(NECN: Jack Thurston, Burlington, Vt.) - "I feel sad for them," said Lauren Merritt of Waitsfield, Vt., reflecting on her family in Colorado, and thousands of other families impacted by the recent widespread flash flooding there. "My heart breaks for them. I just think of the recovery they have to go through."
Merritt said she has cousins and an aunt and uncle in the Boulder area. There, mountain towns were cut off for days after torrential rains brought historic floods. The death toll has risen to at least seven, with hundreds still unaccounted for. Emergency management officials said around 1,500 homes were destroyed and about 17,500 others were damaged.
"Usually when you look at Colorado, you talk about drought and fires, and things that Vermont usually can't relate to," Merritt said. "But we can relate to flooding and the power of water."
Why Vermont can relate is Tropical Storm Irene, which struck the small state in late August of 2011. The powerful storm was blamed for the deaths of six Vermonters, damaging or destroying more than 500 miles of roads, and damaging or destroying hundreds of bridges.
"It's a totally different response than your normal capital program," said Vermont Transportation Secretary Brian Searles.
The office of Democratic Vermont Gov. Peter Shumlin said at the request of Democratic Colorado Gov. John Hickenlooper, three Vermont Agency of Transportation staffers traveled to Colorado to help that state plan decision-making and priorities as it charts repairs.
Sue Minter, the agency’s deputy secretary, chief engineer Richard Tetreault, and Scott Rogers, director of operations, are in Colorado. The state of Colorado is funding their trip, Shumlin's office said.
"Vermont learned tough lessons from Irene, including how to rebuild quickly and in ways that make it less likely future flooding will create such catastrophe," Gov. Shumlin said in a press release. "Now Colorado has the same opportunity, unfortunately stemming from tragedy, to reduce the likelihood that future flooding will lead to terrible destruction and loss of life."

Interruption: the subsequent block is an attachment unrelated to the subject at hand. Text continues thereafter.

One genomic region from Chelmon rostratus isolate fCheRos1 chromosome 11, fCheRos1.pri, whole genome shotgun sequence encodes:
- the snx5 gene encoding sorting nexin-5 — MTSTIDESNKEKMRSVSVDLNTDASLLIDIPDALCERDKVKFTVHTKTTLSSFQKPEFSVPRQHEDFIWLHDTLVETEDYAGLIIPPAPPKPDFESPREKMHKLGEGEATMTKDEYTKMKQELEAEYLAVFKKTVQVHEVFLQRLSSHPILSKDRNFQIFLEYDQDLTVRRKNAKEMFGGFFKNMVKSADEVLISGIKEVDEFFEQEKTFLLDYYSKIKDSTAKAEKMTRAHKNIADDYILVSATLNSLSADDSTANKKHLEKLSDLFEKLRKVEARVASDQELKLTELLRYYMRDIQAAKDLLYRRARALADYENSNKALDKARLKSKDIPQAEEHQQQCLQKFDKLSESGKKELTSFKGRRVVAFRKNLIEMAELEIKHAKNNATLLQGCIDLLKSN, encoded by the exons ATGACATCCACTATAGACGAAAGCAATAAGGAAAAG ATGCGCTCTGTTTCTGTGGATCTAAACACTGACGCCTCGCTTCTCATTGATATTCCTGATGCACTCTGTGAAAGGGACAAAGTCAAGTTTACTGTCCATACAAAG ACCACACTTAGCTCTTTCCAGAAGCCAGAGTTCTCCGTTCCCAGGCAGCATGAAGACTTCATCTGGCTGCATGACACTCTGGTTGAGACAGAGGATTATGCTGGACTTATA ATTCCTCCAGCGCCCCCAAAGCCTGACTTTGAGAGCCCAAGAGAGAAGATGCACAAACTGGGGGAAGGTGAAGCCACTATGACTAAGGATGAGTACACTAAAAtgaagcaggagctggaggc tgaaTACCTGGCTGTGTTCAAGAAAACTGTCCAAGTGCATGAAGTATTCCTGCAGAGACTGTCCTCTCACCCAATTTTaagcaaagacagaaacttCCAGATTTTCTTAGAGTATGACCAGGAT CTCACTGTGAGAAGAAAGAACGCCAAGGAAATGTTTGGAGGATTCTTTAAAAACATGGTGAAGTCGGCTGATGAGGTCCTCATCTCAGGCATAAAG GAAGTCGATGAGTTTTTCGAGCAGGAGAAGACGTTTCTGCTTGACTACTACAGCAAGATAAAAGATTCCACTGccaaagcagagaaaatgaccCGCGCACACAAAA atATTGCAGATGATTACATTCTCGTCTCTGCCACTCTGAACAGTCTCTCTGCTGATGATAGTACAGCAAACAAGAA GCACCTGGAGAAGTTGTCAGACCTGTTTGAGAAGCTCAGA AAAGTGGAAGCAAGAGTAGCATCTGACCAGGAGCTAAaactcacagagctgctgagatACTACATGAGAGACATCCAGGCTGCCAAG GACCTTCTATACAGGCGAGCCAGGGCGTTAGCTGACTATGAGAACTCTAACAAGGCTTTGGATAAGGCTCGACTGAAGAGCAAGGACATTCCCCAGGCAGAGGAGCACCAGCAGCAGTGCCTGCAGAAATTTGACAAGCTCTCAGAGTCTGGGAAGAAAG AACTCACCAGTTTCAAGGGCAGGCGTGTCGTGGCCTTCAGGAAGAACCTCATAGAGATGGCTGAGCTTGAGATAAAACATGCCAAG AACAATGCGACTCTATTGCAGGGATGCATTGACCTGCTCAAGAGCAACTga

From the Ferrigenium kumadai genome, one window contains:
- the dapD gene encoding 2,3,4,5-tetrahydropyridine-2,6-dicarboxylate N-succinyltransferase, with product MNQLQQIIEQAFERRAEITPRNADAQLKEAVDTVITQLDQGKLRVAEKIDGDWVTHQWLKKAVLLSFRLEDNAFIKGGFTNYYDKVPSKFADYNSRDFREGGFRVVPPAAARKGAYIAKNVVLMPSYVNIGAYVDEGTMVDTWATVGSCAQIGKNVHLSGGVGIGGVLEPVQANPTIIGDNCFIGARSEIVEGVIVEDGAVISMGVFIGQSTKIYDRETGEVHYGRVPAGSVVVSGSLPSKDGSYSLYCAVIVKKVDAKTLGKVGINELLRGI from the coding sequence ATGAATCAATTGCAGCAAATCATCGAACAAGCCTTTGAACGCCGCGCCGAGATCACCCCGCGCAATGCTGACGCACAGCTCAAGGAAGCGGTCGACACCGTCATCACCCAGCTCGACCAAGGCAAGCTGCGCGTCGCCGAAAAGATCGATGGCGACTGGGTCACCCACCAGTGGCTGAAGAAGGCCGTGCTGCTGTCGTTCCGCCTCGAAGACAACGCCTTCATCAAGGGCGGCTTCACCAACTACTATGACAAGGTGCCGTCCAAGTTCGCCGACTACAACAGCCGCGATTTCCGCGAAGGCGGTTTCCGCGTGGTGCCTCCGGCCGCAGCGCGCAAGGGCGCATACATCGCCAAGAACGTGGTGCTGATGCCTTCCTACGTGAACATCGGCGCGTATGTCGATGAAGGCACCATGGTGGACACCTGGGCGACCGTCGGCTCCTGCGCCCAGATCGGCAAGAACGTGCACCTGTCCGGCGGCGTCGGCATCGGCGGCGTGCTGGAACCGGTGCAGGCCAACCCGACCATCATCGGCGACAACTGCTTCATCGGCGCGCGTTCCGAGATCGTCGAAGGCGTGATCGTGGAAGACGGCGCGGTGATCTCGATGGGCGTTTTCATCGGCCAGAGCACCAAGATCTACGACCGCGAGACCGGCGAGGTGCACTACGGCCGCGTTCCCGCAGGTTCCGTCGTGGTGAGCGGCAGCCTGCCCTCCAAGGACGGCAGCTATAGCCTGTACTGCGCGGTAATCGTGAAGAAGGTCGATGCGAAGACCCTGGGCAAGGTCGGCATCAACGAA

Searles told New England Cable News that Irene was a similar enough weather situation to Colorado's floods that the Rocky Mountains can surely learn from the Green Mountains.
"It's the same sort of torrent of water taking out homes, infrastructure, so on," Searles explained. "It's the same kind of phenomenon. It's a different response than inundation flooding where the water backs up and then goes away and your road's still there."
Vermont has become something of a national model when it comes to rebuilding roads, Searles said. The state even hosted a conference this summer to share strategies with other states. At that event on July 22, Carlos Braceras of the Utah Dept. of Transportation told WPTZ-TV that states' individual experiences can serve as lessons for others.
"Sometimes we think we're all different, but there's a lot of commonality with the challenges we are dealing with," Braceras said.
Merritt said she appreciates the advice the Vermont Agency of Transportation is offering Colorado, and added she hopes her family and the many other affected families will get back on their feet soon.
"One of the things about natural disasters that we see is how community comes together," Merritt observed. "I think the spirit and the gesture is beautiful, of Vermont at least saying, 'We got through this. It was a devastating time for us. You can get to the other side.'"
Since repair work in Vermont is still ongoing more than two years after Irene, namely with the effort to rebuild the state's ruined state office complex in Waterbury, one top lesson for Colorado may be that flood recovery won't be easy or fast.